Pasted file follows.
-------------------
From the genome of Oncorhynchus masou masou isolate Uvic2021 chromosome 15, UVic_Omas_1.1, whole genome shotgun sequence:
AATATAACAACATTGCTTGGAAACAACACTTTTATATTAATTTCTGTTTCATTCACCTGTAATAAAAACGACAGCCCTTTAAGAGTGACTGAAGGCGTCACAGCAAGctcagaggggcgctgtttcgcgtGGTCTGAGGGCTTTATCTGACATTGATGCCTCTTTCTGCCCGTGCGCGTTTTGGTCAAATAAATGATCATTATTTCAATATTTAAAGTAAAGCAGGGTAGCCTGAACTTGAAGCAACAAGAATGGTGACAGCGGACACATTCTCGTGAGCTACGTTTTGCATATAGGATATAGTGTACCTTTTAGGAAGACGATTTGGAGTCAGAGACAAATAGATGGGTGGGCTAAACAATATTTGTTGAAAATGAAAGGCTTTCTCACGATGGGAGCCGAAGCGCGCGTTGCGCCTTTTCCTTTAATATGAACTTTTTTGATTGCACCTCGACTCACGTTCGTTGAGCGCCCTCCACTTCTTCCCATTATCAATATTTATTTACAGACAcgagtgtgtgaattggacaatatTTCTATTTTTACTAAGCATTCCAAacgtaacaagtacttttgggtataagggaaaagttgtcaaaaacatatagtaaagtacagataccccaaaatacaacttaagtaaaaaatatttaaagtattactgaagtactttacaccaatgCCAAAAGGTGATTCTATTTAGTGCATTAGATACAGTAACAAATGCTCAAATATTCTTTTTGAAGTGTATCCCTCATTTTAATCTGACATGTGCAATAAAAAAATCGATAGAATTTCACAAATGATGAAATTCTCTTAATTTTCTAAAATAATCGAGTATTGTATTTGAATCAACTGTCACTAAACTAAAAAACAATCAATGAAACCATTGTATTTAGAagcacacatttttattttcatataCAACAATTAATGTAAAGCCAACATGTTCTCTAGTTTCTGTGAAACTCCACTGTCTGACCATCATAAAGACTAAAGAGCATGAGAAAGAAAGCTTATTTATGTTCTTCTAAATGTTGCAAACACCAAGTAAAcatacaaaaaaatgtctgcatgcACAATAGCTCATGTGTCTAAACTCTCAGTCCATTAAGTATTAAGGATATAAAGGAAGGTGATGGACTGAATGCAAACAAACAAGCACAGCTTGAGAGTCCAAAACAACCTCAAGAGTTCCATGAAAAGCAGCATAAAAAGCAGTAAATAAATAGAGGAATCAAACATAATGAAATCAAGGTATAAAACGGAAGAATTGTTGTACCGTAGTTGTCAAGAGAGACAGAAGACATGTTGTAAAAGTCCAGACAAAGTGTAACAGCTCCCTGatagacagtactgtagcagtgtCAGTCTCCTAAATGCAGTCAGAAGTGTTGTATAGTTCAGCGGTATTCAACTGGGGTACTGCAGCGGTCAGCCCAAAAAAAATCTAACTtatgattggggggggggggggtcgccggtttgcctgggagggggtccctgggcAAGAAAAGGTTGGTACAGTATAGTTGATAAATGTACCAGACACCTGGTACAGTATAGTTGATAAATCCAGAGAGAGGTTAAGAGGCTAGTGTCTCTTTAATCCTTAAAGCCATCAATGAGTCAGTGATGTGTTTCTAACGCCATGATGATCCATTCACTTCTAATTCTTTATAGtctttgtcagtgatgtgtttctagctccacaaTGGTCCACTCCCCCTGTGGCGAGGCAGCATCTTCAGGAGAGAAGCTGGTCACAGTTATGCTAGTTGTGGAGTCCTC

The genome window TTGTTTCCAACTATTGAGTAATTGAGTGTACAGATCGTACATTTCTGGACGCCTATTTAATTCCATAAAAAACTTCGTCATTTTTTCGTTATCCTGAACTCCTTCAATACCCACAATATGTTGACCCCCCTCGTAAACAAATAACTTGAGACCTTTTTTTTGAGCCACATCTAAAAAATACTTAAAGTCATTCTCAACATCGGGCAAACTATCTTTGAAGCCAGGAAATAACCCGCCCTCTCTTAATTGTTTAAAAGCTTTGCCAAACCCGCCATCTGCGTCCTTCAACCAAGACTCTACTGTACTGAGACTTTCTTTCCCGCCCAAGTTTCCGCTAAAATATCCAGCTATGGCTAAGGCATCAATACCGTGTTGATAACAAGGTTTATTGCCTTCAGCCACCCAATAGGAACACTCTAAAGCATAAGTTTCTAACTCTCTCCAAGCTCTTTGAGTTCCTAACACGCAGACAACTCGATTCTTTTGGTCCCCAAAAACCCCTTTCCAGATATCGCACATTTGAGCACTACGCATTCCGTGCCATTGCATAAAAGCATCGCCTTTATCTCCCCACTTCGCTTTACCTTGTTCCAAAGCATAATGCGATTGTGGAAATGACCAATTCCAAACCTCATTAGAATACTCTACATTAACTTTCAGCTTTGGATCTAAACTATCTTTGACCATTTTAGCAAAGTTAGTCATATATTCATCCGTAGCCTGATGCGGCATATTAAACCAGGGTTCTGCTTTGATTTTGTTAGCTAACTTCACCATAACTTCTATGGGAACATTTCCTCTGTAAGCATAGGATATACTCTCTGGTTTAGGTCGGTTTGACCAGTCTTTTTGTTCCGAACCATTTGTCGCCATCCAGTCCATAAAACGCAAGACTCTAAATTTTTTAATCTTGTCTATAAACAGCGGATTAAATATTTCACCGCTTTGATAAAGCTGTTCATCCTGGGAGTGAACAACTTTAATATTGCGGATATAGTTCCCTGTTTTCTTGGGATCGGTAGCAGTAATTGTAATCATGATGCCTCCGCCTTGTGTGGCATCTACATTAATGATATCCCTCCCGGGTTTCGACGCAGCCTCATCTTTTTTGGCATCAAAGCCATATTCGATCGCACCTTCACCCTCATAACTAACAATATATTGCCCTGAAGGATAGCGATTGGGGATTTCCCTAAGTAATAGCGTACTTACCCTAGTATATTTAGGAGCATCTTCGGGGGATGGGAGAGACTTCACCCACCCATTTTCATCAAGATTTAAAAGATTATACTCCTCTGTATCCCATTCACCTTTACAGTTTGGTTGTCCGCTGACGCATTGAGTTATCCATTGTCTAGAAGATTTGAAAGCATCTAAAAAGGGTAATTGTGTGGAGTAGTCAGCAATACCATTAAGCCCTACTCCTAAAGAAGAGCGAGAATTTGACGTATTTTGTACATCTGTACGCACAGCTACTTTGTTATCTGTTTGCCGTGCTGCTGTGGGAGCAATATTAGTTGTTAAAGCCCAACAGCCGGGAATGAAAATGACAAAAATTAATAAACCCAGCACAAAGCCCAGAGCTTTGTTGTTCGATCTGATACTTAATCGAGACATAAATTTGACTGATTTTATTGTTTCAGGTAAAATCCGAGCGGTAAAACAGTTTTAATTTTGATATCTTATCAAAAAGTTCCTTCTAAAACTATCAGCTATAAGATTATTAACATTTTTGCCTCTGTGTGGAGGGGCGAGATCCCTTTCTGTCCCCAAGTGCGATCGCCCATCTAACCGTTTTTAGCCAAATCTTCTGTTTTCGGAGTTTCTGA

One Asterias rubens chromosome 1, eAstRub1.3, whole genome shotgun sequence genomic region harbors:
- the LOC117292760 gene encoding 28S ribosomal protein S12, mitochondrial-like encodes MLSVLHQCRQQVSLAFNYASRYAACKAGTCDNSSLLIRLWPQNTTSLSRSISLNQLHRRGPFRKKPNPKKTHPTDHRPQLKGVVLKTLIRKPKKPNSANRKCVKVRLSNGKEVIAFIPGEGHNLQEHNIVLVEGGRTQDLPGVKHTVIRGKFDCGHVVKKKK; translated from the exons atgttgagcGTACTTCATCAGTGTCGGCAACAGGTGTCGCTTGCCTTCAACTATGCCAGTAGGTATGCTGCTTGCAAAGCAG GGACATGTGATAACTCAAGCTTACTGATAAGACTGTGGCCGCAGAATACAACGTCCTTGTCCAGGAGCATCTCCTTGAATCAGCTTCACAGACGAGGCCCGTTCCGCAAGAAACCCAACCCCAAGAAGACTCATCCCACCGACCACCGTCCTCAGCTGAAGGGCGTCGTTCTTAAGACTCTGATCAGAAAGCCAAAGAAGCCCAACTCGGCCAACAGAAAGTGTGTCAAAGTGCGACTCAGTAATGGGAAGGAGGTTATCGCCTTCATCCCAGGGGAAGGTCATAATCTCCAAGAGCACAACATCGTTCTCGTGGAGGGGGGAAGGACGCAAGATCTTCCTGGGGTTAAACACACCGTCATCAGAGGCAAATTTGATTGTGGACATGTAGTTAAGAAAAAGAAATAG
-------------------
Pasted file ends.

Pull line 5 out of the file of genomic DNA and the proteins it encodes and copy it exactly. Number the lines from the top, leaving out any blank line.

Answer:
- the LOC117292760 gene encoding 28S ribosomal protein S12, mitochondrial-like encodes MLSVLHQCRQQVSLAFNYASRYAACKAGTCDNSSLLIRLWPQNTTSLSRSISLNQLHRRGPFRKKPNPKKTHPTDHRPQLKGVVLKTLIRKPKKPNSANRKCVKVRLSNGKEVIAFIPGEGHNLQEHNIVLVEGGRTQDLPGVKHTVIRGKFDCGHVVKKKK; translated from the exons atgttgagcGTACTTCATCAGTGTCGGCAACAGGTGTCGCTTGCCTTCAACTATGCCAGTAGGTATGCTGCTTGCAAAGCAG GGACATGTGATAACTCAAGCTTACTGATAAGACTGTGGCCGCAGAATACAACGTCCTTGTCCAGGAGCATCTCCTTGAATCAGCTTCACAGACGAGGCCCGTTCCGCAAGAAACCCAACCCCAAGAAGACTCATCCCACCGACCACCGTCCTCAGCTGAAGGGCGTCGTTCTTAAGACTCTGATCAGAAAGCCAAAGAAGCCCAACTCGGCCAACAGAAAGTGTGTCAAAGTGCGACTCAGTAATGGGAAGGAGGTTATCGCCTTCATCCCAGGGGAAGGTCATAATCTCCAAGAGCACAACATCGTTCTCGTGGAGGGGGGAAGGACGCAAGATCTTCCTGGGGTTAAACACACCGTCATCAGAGGCAAATTTGATTGTGGACATGTAGTTAAGAAAAAGAAATAG